Sunday, December 12, 2010

Yellow-Rumped Warbler and Killdeer

YELLOW-RUMPED WARBLERI came across two "strangers" during my latest visit to Magnolia Cemetery. I say strangers because I hadn't seen these two species before. I took some pictures of them and later at home was thrilled to discover their identities using a couple of my bird books.
The yellow caught my eye on this small bird that was bursting from branch to branch. I had to laugh when I later discovered its unusual name: Yellow-Rumped Warbler.
I was glad to get a photo that clearly shows the yellow rump of the Yellow-Rumped Warbler!
I'll be looking for this Warbler next time I'm back at the cemetery.  For more info, check out what says about it at:
I came across another striking but unfamiliar bird during this same outing.  It looked like the type of bird that frequents our local beaches but what was it doing so far inland? This time of year (December) you expect to see some visitors due to migratation.  But we've also had some very cold weather in recent weeks, so maybe some local birds are confused and not sure where they should be now.

In the Plover family, the Killdeer is recognizable for the pair of dark bands around its neck area.  Its very large eyes stand out too. 
 The unusual name- Killdeer- comes from the bird's call that sounds like "kill- dee" or "kill-deer"- go to What, play its call, and see if you agree!
Killdeers and Yellow-Rumped Warblers-- glad to make some new birding discoveries.  More to come this winter, hopefully!

Wednesday, November 24, 2010


I had an incredible encounter with an Osprey recently! 
I've photographed Osprey before but never from this close. The large fish it is clutching in its right claw seemed to make it less willing to fly off as Osprey usually do when they catch site of humans from much greater distances.
Going eye-to-eye with the regal Osprey like this is a nature/bird photography highlight for me.
Osprey are also known as Fish Hawks.  Another reason this one stayed put with me staring straight up at it from the ground below, I think, is because it was calling out to is partner to come share in the fish feast.
With big, brilliant and bright eyes and a sharp, can opener of a beak the Osprey is well-equipped for successful fishing.
I was glad to get a shot like this that showed the wings in full extension- six feet plus-- as tall as I am!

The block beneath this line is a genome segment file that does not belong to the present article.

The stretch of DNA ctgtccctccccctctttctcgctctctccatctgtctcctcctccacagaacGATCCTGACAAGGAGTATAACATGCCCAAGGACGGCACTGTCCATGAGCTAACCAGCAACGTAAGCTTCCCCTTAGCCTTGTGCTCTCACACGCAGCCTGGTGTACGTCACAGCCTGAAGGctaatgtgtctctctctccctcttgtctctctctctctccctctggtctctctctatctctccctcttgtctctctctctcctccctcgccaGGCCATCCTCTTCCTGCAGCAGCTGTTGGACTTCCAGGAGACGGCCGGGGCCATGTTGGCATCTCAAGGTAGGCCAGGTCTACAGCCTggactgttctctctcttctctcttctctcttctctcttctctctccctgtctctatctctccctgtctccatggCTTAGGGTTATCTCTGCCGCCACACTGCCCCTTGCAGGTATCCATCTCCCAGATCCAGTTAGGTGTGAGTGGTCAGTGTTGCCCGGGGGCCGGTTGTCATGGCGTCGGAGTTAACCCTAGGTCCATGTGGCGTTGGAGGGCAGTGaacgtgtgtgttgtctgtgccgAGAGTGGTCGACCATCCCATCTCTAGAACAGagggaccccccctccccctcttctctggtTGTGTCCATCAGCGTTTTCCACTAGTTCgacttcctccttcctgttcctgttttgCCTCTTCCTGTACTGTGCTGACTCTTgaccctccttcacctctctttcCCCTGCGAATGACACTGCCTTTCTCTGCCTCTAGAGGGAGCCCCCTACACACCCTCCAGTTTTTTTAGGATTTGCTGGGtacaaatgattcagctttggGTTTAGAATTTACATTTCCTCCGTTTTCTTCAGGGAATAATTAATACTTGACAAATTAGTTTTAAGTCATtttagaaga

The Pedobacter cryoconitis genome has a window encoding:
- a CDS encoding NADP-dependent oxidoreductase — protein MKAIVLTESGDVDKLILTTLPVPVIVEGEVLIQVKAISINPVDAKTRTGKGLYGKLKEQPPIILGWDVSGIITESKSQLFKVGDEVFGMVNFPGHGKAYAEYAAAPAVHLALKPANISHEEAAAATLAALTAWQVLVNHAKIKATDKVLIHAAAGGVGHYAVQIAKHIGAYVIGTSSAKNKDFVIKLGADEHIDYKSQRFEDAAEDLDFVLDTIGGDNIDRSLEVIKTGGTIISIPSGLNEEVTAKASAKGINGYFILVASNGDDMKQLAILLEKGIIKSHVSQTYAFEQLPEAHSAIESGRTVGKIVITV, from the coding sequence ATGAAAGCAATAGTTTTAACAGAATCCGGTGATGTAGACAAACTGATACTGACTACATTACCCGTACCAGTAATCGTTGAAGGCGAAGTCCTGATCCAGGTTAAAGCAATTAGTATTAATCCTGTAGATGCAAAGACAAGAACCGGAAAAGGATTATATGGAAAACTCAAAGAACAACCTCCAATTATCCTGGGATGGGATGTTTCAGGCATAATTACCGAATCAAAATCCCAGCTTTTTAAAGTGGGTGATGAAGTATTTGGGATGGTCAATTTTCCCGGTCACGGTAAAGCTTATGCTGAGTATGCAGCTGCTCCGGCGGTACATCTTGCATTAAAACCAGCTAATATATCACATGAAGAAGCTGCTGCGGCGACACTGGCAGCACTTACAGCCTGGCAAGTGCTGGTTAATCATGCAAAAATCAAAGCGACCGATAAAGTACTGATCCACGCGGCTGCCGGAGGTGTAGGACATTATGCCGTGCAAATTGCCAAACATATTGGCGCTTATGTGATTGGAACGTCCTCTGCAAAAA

This chance encounter was the chance of a lifetime- one I may never get again, so I'm happy to get the images I did.  Live long and prosper Osprey!

Saturday, November 13, 2010

Hooded Mergansers

December 10, 2010: Posted the above new photo taken today.  There are now a couple dozen Hooded Mergansers at Charleston's Magnolia Cemetery.

This small duck has such a striking look.
The Hooded Merganser has returned to the Magnolia Cemetery ponds for the fall and winter. The male sports distinctive white patches bordered by black on his paper-thin head. The female doesn't have the patch but instead more an orange tinge to her head.
Affectionately called "Hoodies," these ducklike birds spend most of the year north in Canada, Alaska and the Great Lakes region.  In November the past two years I've noticed them locally at Charleston's Magnolia Cemetery. 
They are the cutest little things don't you agree?  Cute yes, but not so little.  They are 16-19 inches long so a bit big for your bathtub!  A smaller Hoodie rubber ducky would work though. 
They're called "Hooded" Mergansers because they have a crest at the back of their heads that can be expanded or contracted.  The female (above left) is in hooded mode. 
View from behind a Hoodie. The white on the wings nicely complements the other white markings giving the bird an artsy, almost toylike look.
Hoodies are quite active and social. The males' mating and masculine antics can be very animated.  According to Reader's Digest's "Book of North American Birds":  They swim circles around females and if ignored too much will leap vertically from the water and execute a perfect somersault.  She's got to at least give him style points for effort."  I've yet to personally see such a leap but hope I will sometime!

The Hoodies' eyes seem too tiny for their big heads.  But observant and quick they are.  They notice even my stealthiest efforts to get closer and quickly change directions...away from me.

The Meganser's will likely stay here in the South until March or so before flying back to their Northern ranges.
So we'll enjoy them while they are in our area! 
As it gets cooler here, just where your hoodie and go see these Hoodies. 
For more on this unique and sport bird, go to this site or this one: